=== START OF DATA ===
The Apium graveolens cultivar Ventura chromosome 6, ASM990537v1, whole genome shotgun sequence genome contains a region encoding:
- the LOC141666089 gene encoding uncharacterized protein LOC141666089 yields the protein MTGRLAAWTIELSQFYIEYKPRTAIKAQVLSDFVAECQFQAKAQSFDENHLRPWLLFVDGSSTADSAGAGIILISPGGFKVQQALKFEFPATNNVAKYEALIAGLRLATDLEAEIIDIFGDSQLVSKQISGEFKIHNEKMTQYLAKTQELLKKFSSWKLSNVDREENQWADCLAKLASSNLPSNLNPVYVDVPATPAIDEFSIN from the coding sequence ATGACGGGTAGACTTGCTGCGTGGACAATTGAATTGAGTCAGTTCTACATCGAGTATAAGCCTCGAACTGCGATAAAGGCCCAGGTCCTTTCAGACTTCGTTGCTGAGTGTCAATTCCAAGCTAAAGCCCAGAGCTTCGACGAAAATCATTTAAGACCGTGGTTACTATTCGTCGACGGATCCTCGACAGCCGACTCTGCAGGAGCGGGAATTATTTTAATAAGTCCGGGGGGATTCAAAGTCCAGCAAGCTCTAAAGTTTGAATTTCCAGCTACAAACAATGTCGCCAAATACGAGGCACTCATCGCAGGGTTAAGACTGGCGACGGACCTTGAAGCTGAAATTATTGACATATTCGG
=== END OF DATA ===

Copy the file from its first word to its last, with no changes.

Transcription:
The Apium graveolens cultivar Ventura chromosome 6, ASM990537v1, whole genome shotgun sequence genome contains a region encoding:
- the LOC141666089 gene encoding uncharacterized protein LOC141666089 yields the protein MTGRLAAWTIELSQFYIEYKPRTAIKAQVLSDFVAECQFQAKAQSFDENHLRPWLLFVDGSSTADSAGAGIILISPGGFKVQQALKFEFPATNNVAKYEALIAGLRLATDLEAEIIDIFGDSQLVSKQISGEFKIHNEKMTQYLAKTQELLKKFSSWKLSNVDREENQWADCLAKLASSNLPSNLNPVYVDVPATPAIDEFSIN from the coding sequence ATGACGGGTAGACTTGCTGCGTGGACAATTGAATTGAGTCAGTTCTACATCGAGTATAAGCCTCGAACTGCGATAAAGGCCCAGGTCCTTTCAGACTTCGTTGCTGAGTGTCAATTCCAAGCTAAAGCCCAGAGCTTCGACGAAAATCATTTAAGACCGTGGTTACTATTCGTCGACGGATCCTCGACAGCCGACTCTGCAGGAGCGGGAATTATTTTAATAAGTCCGGGGGGATTCAAAGTCCAGCAAGCTCTAAAGTTTGAATTTCCAGCTACAAACAATGTCGCCAAATACGAGGCACTCATCGCAGGGTTAAGACTGGCGACGGACCTTGAAGCTGAAATTATTGACATATTCGG